I want to delve a little deeper into the skins used for the tabernacle because there is some debate over exactly what type of skins they were. There are just two verses that provide information concerning these skins (Ex. 26:14; 36:19). Ram skin was the skin of a male sheep which was dyed red and used for the second covering of the tabernacle. Badger skin was used for the outermost covering of the tabernacle. Confusion arises when we attempt to correctly identify what animal is meant by the word “badger” because there are seven species of badger found globally with none of them indigenous to Egypt or Sinai. According to the derivation of the word “badger,” a marine animal would be the logical choice. Other animals have been suggested including dugong, which is like a manatee, seal, and porpoise. Dugongs and seals were commonly found in the Red Sea. Porpoises were commonly found in the Nile River and the Mediterranean Sea during the time of the tabernacle construction. Badger skin from whatever animal was used was also used for shoe leather (Ezek. 16:10). It is very durable, lending itself to superior protection for the outside covering of the tabernacle.
Badger skins were very valuable as shoe leather which took a sincere and loving heart for contributing it as a freewill offering for the tabernacle. We read of how G-d rewarded the faith of those who so willingly gave to the construction of the tabernacle specifically in the context of their footwear in Deuteronomy 29:5 where Moshe reminded the people at G-d’s instruction of the covenants made between G-d and the people at Horev and Mo’av. The people were reminded they were in the led by G-d through the desert for 40 years and neither their clothes nor shoes wore out.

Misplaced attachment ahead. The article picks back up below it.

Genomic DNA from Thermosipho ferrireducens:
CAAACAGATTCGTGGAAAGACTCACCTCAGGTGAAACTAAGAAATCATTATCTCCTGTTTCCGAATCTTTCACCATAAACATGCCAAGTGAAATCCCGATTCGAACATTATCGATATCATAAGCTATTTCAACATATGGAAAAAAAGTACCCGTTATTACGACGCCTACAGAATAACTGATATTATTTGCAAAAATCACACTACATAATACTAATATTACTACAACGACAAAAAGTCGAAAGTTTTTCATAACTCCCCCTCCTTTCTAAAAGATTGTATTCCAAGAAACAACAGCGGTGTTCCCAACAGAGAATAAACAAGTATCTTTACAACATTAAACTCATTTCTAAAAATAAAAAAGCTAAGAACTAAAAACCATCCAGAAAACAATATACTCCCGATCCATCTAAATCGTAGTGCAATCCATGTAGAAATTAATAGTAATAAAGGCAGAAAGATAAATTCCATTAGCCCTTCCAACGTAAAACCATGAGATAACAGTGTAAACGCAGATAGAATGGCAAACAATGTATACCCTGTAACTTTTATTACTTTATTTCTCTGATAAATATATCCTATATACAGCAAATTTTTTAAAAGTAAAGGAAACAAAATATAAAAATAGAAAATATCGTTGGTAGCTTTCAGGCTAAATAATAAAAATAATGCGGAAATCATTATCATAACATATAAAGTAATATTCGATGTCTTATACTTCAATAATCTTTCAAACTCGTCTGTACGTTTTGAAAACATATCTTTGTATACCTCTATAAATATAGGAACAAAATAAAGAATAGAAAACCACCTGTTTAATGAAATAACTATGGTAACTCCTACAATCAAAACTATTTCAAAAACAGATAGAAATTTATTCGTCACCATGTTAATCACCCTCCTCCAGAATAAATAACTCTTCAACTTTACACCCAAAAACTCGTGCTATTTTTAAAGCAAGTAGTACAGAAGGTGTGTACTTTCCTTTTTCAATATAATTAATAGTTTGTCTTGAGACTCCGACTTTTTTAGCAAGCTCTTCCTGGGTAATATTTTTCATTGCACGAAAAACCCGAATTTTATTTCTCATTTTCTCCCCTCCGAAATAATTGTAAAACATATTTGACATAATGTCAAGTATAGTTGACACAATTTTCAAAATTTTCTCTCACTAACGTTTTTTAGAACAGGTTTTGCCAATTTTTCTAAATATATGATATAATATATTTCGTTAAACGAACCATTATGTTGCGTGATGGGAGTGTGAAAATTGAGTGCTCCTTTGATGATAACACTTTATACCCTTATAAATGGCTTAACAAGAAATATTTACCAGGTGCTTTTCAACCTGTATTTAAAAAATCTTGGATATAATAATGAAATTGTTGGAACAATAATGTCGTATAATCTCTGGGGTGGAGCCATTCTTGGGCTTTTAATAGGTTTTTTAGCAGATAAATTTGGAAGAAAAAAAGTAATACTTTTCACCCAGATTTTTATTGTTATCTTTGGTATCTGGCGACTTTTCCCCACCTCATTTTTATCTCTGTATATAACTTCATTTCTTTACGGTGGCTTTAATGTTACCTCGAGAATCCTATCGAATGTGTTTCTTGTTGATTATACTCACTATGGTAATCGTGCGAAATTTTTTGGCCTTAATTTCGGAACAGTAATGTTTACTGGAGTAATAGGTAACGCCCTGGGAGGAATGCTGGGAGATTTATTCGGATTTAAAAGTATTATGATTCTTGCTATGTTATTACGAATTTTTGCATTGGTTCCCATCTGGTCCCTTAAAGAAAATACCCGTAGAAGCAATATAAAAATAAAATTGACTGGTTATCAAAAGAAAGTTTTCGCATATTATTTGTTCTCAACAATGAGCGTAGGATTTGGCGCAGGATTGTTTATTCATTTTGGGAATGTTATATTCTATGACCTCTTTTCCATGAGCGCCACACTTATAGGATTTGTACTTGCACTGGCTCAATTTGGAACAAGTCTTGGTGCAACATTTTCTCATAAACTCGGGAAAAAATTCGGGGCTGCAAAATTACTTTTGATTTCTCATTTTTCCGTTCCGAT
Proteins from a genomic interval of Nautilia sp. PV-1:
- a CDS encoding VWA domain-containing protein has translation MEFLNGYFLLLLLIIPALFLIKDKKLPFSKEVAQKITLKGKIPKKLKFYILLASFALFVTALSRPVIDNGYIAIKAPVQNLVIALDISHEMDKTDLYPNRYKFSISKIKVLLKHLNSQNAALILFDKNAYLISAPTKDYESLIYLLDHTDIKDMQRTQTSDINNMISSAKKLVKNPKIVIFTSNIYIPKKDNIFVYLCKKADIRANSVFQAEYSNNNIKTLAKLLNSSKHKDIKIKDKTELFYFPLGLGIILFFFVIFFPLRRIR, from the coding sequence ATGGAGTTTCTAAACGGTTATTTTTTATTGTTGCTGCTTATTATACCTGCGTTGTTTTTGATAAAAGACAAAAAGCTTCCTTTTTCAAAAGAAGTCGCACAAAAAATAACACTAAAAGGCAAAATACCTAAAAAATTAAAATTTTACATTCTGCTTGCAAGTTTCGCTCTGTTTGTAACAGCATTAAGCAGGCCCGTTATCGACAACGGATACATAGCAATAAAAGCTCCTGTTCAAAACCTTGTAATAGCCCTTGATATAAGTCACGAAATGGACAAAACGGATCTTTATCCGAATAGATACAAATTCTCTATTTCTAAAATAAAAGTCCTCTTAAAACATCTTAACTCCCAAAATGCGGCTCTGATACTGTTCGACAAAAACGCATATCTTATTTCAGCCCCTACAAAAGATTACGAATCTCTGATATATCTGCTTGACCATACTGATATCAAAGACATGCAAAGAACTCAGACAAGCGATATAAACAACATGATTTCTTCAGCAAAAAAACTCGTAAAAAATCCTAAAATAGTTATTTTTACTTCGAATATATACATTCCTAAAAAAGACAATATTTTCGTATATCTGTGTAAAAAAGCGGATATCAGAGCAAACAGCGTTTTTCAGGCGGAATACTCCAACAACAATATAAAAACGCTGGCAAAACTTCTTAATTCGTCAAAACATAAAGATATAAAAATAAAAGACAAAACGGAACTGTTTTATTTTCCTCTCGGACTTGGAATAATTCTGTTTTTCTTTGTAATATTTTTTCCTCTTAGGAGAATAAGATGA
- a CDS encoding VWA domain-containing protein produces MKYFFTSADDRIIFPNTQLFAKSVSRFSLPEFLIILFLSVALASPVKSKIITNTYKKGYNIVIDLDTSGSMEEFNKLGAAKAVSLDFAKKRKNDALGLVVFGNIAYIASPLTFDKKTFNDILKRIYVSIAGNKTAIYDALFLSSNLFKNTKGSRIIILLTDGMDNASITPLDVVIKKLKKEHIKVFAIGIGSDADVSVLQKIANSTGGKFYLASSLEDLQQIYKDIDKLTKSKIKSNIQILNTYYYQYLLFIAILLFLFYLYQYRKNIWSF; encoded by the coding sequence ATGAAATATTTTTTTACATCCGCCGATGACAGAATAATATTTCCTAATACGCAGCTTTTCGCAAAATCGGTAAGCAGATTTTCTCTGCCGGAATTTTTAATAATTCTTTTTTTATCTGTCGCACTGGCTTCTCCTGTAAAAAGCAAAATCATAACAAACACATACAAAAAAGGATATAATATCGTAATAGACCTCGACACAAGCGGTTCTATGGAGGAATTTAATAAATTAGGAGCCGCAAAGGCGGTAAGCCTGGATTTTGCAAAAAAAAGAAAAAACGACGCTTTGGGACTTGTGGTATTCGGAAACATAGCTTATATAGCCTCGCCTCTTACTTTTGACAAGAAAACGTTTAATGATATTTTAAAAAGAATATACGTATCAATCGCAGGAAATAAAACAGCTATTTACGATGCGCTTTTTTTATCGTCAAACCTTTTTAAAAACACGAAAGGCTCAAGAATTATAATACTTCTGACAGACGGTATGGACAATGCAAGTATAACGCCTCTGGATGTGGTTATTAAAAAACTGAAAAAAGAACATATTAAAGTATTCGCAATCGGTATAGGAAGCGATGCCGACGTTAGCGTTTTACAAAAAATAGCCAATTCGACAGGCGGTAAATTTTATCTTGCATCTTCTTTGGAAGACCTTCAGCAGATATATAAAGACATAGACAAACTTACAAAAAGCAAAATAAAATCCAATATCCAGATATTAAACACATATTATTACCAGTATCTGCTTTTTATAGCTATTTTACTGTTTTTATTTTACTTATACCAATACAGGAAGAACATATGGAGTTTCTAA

The events surrounding G-d’s instructions for the tabernacle point to just one indication of its importance, often disregarded by Christians simply because they do not understand the connection between the tabernacle and the Israelites and the fact that G-d exercises mercy without abrogating His laws. Another reason some Christians do not understand the importance of the tabernacle and the fact that it is an antitype of the heavenly tabernacle is that there is a general belief that it was only used for 40 years. It was actually used for 647 years (Dewitt, 1993,p.21).When the tabernacle was no longer used, the Israelites went to Jerusalem to Solomon’s Temple using the same protocol for approaching G-d. Therefore the same system was used for worshipping G-d from the birth of the nation of Israel to Yahshua’s crucifixion, a period of 1,700 years.